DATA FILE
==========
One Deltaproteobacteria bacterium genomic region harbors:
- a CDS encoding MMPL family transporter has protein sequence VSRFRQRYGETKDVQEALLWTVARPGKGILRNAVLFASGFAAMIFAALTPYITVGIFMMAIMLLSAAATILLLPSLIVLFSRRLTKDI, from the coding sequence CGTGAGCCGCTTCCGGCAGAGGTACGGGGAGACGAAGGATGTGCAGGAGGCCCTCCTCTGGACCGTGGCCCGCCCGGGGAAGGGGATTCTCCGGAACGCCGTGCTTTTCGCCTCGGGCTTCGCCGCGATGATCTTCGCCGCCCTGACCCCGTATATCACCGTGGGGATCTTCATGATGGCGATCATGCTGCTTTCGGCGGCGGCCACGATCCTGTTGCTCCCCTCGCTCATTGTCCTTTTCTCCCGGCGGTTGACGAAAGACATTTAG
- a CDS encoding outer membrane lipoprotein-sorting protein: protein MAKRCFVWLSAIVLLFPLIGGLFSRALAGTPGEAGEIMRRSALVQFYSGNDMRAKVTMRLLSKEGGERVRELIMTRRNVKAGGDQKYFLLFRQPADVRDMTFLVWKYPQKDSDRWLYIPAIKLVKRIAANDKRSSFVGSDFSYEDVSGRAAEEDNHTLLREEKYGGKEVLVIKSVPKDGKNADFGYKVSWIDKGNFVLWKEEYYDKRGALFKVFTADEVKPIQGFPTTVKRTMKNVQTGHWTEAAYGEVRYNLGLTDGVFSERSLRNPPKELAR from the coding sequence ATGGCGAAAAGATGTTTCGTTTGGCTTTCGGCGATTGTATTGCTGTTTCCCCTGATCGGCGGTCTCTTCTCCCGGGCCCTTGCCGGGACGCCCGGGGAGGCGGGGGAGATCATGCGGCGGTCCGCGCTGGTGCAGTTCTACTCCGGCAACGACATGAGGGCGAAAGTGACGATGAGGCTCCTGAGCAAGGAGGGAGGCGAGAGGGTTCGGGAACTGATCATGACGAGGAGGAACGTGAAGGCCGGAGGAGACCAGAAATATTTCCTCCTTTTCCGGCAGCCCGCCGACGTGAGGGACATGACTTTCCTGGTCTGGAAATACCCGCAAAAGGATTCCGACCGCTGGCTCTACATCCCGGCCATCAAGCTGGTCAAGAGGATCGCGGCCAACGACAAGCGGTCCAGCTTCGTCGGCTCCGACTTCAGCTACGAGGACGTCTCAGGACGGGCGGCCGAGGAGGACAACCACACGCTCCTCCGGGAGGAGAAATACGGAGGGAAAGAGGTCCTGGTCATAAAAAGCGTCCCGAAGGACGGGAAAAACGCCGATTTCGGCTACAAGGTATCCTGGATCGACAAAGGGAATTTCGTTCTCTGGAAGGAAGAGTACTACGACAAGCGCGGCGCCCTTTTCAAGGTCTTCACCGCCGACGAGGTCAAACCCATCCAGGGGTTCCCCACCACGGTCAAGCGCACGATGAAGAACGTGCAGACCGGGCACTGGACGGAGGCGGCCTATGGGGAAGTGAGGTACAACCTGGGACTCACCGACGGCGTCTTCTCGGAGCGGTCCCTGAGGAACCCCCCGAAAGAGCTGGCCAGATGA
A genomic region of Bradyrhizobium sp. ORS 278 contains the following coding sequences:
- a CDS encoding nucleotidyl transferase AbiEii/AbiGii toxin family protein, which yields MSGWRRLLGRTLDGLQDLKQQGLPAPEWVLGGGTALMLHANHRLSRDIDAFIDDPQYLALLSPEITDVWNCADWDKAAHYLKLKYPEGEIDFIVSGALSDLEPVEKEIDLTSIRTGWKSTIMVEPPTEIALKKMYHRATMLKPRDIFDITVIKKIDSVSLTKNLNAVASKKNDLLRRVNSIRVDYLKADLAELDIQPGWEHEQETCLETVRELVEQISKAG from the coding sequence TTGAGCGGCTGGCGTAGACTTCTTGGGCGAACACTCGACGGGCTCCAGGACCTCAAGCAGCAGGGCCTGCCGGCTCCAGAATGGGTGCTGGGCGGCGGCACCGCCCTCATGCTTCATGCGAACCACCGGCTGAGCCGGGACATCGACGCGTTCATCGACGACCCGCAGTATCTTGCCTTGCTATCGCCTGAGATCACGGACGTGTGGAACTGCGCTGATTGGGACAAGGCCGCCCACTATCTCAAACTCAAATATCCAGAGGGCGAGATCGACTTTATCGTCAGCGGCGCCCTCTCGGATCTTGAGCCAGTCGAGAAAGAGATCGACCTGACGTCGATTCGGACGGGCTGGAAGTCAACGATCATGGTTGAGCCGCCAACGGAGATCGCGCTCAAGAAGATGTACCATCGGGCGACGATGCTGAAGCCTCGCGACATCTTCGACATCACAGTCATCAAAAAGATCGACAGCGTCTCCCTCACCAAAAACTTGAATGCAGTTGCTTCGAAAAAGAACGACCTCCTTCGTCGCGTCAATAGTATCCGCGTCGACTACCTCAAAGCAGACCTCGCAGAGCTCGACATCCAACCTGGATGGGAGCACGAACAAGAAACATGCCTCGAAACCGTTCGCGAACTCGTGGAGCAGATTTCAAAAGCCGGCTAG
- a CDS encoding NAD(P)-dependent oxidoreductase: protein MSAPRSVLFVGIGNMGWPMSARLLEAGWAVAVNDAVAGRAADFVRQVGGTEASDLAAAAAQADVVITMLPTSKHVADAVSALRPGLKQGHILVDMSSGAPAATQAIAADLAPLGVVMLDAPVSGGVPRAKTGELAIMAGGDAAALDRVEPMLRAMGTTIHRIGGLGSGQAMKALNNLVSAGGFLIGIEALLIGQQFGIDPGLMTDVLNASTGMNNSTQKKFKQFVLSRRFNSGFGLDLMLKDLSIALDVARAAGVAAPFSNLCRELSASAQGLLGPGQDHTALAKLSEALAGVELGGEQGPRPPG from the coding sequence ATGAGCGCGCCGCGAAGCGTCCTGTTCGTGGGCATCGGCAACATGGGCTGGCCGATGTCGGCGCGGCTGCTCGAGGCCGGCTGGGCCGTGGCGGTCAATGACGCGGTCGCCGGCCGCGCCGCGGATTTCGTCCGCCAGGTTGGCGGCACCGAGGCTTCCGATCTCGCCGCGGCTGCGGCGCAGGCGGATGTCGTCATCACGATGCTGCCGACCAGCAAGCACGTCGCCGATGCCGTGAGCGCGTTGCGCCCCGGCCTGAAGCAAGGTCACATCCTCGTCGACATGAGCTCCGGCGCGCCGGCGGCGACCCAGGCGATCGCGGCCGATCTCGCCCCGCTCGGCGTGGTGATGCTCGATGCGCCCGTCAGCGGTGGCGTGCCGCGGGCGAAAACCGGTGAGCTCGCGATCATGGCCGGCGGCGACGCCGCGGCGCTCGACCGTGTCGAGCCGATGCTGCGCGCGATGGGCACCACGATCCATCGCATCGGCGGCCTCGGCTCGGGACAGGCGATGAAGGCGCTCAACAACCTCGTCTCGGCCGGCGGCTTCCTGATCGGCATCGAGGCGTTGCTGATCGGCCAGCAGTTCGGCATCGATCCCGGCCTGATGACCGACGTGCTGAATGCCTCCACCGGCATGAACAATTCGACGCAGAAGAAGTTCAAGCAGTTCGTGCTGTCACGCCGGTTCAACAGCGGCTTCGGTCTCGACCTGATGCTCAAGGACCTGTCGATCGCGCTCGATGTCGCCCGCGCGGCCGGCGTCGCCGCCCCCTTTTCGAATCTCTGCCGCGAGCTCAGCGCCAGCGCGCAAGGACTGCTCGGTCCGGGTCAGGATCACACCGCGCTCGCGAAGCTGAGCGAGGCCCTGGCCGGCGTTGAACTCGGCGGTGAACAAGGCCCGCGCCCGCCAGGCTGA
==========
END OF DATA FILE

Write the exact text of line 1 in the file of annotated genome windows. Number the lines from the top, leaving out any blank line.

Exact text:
One Deltaproteobacteria bacterium genomic region harbors: